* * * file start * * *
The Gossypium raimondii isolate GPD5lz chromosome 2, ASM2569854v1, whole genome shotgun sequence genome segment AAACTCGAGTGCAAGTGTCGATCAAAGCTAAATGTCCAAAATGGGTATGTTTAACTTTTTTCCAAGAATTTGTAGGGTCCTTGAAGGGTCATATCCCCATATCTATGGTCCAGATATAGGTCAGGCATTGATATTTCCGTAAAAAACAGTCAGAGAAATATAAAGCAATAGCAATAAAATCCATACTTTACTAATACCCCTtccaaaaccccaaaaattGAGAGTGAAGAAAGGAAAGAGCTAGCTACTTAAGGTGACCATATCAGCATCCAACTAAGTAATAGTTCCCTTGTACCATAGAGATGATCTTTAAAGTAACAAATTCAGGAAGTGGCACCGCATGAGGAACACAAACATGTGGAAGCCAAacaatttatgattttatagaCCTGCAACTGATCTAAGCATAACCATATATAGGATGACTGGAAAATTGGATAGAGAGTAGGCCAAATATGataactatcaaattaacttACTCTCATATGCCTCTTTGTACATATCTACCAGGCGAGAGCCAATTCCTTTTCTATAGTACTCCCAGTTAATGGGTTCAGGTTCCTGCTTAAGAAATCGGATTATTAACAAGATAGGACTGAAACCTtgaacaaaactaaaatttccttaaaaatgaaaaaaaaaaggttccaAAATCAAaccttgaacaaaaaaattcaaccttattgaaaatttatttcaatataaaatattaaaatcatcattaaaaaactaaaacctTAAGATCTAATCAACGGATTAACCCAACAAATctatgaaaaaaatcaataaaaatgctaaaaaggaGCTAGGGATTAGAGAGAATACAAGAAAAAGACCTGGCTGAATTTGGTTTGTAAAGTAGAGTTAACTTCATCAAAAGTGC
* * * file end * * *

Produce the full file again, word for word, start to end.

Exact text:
The Gossypium raimondii isolate GPD5lz chromosome 2, ASM2569854v1, whole genome shotgun sequence genome segment AAACTCGAGTGCAAGTGTCGATCAAAGCTAAATGTCCAAAATGGGTATGTTTAACTTTTTTCCAAGAATTTGTAGGGTCCTTGAAGGGTCATATCCCCATATCTATGGTCCAGATATAGGTCAGGCATTGATATTTCCGTAAAAAACAGTCAGAGAAATATAAAGCAATAGCAATAAAATCCATACTTTACTAATACCCCTtccaaaaccccaaaaattGAGAGTGAAGAAAGGAAAGAGCTAGCTACTTAAGGTGACCATATCAGCATCCAACTAAGTAATAGTTCCCTTGTACCATAGAGATGATCTTTAAAGTAACAAATTCAGGAAGTGGCACCGCATGAGGAACACAAACATGTGGAAGCCAAacaatttatgattttatagaCCTGCAACTGATCTAAGCATAACCATATATAGGATGACTGGAAAATTGGATAGAGAGTAGGCCAAATATGataactatcaaattaacttACTCTCATATGCCTCTTTGTACATATCTACCAGGCGAGAGCCAATTCCTTTTCTATAGTACTCCCAGTTAATGGGTTCAGGTTCCTGCTTAAGAAATCGGATTATTAACAAGATAGGACTGAAACCTtgaacaaaactaaaatttccttaaaaatgaaaaaaaaaaggttccaAAATCAAaccttgaacaaaaaaattcaaccttattgaaaatttatttcaatataaaatattaaaatcatcattaaaaaactaaaacctTAAGATCTAATCAACGGATTAACCCAACAAATctatgaaaaaaatcaataaaaatgctaaaaaggaGCTAGGGATTAGAGAGAATACAAGAAAAAGACCTGGCTGAATTTGGTTTGTAAAGTAGAGTTAACTTCATCAAAAGTGC